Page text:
David Onley is Ontario’s new Lieutenant-Governor

An inspirational choice:

Ontario’s incoming lieutenant-governor said Tuesday he will play an “activist” role over the next five years aimed at improving the lives of people who, like him, live with physical disabilities.

Stricken with polio when he was three, Onley grew up to become one of Canada’s first on-air personalities with a physical disability when he joined CityTV in Toronto in 1984 as a science and weather reporter.

In his long career with the station, he has also been an education reporter, a science and technology reporter, news anchor and producer.

Outside of his journalistic endeavors, Onley has been high-profile advocate for people with disabilities

Some may look at this appointment and shrug as another media personality is named to another ceremonial role. However, the more I’ve thought about these sorts of appointments, the more that the nominations of people such as Clarkson, Jean, and now Onley make sense.

These roles haven’t any real power and they are largely ceremonial, meaning the most important parts of the job description are to visible, a good speaker and yes, telegenic. Onley is also a highly accomplished Canadian in his own right and Ontario will draw upon his professional talents in his new job.

The other types who may fit well in these sorts of roles are sports personalities, actors, and maybe former politicians. Since most sports stars can barely utter that there’s a “home… run… deal… at… Bob’s… Chev… olds” with any authority, that leaves actors, former politicians, and media personalities. Former politicians bring partisan baggage to a role that is supposed to represent Canada’s apolitical head of state, our queen. Actors can deliver a good speech, however, media personalities can do this and bring a professional credibility to the job that most can appreciate.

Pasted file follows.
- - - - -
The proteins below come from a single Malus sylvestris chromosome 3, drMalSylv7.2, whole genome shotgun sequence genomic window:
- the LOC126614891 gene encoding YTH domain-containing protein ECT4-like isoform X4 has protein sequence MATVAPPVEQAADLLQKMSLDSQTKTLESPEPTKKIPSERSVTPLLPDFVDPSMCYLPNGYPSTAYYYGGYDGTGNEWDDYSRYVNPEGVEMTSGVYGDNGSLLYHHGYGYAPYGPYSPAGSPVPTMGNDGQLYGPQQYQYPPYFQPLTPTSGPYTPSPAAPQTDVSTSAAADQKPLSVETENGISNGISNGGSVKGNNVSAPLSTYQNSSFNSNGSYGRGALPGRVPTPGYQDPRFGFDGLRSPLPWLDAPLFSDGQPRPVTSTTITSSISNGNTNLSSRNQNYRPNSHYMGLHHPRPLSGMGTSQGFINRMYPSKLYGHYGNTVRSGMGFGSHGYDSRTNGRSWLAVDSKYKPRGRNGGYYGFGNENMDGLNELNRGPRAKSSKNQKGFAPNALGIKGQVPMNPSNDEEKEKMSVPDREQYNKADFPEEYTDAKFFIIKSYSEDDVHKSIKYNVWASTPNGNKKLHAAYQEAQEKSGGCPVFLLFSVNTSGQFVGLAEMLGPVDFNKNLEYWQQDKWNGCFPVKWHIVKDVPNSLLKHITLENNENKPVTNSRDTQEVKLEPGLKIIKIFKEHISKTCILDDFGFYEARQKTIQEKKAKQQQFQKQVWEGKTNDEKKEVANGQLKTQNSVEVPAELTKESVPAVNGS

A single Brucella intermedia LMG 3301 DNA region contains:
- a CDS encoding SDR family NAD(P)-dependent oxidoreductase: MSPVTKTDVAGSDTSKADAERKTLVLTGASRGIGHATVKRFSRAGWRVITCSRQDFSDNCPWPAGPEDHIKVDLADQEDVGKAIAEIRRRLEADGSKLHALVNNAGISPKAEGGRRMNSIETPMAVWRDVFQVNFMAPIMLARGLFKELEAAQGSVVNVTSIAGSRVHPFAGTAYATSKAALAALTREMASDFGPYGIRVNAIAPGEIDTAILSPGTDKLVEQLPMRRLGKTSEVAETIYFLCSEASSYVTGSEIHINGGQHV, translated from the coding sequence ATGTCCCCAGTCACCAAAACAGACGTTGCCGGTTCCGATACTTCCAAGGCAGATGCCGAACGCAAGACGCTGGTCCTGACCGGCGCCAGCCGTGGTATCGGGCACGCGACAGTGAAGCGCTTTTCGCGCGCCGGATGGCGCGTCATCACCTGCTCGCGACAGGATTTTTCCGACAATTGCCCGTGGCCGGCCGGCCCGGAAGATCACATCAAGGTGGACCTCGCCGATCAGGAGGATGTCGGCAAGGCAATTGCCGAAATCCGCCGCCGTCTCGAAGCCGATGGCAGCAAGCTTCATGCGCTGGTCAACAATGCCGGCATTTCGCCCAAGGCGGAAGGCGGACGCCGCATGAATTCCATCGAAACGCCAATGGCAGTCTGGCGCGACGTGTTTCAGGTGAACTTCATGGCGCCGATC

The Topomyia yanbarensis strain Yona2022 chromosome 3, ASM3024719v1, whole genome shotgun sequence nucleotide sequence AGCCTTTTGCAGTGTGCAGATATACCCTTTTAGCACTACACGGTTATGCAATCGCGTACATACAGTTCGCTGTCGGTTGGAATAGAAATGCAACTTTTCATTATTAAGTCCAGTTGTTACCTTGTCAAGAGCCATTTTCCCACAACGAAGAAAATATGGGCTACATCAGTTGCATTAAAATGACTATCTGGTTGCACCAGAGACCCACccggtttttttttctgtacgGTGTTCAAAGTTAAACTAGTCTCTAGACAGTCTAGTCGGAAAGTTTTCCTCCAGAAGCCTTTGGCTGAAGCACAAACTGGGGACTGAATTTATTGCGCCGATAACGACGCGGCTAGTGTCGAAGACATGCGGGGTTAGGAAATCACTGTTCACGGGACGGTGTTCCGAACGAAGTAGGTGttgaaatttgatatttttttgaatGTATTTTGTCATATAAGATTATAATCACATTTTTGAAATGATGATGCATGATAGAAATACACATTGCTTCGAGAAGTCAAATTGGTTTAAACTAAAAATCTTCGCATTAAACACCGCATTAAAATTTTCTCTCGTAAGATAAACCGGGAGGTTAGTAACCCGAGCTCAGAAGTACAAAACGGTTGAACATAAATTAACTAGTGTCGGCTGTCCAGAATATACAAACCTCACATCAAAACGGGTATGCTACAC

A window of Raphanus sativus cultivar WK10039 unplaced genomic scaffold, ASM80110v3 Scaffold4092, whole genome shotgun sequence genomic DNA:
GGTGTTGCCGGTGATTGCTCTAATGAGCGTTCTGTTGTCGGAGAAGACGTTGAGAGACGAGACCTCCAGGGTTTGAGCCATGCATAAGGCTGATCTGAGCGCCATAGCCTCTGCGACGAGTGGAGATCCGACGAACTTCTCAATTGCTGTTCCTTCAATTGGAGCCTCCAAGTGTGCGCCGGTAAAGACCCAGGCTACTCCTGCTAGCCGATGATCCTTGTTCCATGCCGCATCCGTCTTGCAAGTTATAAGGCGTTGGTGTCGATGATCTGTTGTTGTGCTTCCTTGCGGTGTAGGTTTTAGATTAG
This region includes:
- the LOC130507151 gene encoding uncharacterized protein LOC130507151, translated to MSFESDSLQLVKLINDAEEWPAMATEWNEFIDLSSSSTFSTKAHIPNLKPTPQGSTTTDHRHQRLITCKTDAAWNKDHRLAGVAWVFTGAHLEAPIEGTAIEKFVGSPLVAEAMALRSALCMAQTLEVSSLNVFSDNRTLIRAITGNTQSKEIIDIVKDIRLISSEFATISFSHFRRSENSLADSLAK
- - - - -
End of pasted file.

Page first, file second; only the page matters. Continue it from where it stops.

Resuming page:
As said, these roles are purely ceremonial and the technical responsibility of these people are to represent the Queen in Canada. We are long past being ruled by a monarch, thus these positions simply afford an opportunity to put a good face – a face that can deliver a speech, with credibility and on television – forward to represent Canada.

Prime Minister Harper made the appointment and Dalton’s man Kinsella seems to appreciate the decision. Therefore, this shouldn’t make for any rough political waters.

UPDATE: Some readers have, of course, pointed out the constitutional importance of GGs and LGs! I would respond by saying that advice and recommendations on constitutional matters are never in short supply to these people when such advice is needed for such a situation. Presumably and hopefully, all GGs and LGs make those decisions under much advisement. Further, this also speaks to the appropriateness of journalists to take up the role as they are generally more versed in political matters than most people.

A constitutional scholar on the other hand may not be able to fulfill the de facto responsibilities of these figures because while they may be versed in the legal function of their role, they may not be ideal for lacking the qualities I outline above.

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